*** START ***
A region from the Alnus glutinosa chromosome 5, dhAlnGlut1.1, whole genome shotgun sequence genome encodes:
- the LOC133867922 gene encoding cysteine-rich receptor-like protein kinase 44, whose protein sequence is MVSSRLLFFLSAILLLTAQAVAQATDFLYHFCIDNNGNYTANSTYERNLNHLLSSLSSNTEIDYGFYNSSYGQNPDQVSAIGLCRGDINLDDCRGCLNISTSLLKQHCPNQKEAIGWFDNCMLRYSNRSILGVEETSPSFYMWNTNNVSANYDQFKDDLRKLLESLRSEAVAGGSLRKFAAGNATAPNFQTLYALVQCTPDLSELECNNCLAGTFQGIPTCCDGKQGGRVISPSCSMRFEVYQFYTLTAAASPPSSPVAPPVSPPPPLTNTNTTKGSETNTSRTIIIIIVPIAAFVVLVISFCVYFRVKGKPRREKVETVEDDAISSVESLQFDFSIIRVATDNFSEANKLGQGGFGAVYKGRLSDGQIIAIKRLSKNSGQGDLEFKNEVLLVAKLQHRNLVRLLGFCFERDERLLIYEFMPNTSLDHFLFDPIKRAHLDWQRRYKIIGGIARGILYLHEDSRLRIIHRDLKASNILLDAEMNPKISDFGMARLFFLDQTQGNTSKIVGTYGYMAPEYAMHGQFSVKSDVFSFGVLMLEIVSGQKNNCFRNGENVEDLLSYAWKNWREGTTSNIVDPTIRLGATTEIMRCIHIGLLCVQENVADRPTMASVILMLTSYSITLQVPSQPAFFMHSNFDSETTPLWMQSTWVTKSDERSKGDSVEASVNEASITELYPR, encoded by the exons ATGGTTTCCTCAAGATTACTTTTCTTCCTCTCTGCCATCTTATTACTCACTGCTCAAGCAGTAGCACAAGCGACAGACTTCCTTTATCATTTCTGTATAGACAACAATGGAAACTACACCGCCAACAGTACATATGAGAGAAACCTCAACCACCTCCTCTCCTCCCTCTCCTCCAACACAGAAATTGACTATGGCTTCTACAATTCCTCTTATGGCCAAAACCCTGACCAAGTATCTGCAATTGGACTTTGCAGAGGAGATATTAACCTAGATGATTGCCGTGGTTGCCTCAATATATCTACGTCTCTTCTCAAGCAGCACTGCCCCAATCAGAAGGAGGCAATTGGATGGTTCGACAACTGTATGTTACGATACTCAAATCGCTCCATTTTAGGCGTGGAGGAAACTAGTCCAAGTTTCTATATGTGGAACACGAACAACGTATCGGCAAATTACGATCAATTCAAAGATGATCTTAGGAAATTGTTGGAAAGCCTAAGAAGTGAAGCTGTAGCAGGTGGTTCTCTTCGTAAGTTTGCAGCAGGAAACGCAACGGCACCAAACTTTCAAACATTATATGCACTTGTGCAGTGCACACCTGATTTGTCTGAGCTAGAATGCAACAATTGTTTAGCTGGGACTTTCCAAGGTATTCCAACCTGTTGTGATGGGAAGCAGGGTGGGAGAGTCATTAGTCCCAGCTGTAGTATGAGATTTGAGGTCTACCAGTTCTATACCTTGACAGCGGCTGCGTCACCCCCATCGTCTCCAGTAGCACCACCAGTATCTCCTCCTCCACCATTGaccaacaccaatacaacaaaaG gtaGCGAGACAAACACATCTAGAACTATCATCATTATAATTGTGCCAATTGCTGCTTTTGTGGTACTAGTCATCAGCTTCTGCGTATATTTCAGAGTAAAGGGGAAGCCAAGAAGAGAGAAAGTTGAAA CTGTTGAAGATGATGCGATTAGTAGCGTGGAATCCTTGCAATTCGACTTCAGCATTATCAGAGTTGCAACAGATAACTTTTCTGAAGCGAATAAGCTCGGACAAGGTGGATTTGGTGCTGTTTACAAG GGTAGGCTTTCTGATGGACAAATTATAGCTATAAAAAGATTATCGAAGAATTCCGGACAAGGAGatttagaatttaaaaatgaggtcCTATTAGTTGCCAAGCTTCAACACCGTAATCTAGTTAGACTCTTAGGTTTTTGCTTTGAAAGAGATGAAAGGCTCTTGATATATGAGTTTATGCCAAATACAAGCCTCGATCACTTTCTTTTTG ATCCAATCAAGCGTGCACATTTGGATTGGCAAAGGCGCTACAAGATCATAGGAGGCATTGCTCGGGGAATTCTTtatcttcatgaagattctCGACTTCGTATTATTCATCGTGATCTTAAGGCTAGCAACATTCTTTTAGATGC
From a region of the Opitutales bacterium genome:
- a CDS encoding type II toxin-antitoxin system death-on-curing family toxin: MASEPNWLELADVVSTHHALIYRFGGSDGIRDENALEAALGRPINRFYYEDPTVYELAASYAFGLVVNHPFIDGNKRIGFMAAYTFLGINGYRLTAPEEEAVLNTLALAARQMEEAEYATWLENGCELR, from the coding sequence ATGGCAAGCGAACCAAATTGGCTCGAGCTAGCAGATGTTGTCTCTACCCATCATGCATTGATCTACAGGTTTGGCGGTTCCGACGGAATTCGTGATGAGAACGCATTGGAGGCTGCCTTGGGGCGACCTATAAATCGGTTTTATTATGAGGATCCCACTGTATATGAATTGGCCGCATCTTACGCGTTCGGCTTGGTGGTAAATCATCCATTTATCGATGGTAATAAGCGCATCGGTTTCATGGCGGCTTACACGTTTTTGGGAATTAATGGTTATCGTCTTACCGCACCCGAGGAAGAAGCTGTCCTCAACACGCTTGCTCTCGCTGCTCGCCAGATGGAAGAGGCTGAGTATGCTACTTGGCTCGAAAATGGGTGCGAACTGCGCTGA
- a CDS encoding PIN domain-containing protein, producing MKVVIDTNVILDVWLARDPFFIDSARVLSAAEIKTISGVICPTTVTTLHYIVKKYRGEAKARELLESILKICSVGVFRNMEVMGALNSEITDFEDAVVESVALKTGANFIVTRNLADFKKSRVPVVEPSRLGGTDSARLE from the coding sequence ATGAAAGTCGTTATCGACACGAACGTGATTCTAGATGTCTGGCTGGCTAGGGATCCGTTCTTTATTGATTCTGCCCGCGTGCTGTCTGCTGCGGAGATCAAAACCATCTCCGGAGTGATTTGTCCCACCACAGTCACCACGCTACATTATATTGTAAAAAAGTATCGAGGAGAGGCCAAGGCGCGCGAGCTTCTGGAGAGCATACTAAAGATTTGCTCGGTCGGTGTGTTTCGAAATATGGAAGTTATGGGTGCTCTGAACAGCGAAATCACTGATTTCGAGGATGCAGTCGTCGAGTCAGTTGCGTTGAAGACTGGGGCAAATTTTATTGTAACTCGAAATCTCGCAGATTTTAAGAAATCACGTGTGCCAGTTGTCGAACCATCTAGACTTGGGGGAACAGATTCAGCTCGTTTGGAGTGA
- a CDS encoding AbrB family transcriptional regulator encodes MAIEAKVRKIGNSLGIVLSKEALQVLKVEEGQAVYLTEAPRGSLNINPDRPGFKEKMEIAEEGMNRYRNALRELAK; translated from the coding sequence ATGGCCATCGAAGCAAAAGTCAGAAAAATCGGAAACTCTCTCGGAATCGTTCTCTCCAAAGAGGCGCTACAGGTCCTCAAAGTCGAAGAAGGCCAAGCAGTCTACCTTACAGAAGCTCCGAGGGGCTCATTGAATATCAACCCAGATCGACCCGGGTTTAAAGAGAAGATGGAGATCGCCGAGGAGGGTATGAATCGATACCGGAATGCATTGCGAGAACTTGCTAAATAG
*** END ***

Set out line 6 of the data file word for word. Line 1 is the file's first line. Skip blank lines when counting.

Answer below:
- a CDS encoding AbrB family transcriptional regulator encodes MAIEAKVRKIGNSLGIVLSKEALQVLKVEEGQAVYLTEAPRGSLNINPDRPGFKEKMEIAEEGMNRYRNALRELAK; translated from the coding sequence ATGGCCATCGAAGCAAAAGTCAGAAAAATCGGAAACTCTCTCGGAATCGTTCTCTCCAAAGAGGCGCTACAGGTCCTCAAAGTCGAAGAAGGCCAAGCAGTCTACCTTACAGAAGCTCCGAGGGGCTCATTGAATATCAACCCAGATCGACCCGGGTTTAAAGAGAAGATGGAGATCGCCGAGGAGGGTATGAATCGATACCGGAATGCATTGCGAGAACTTGCTAAATAG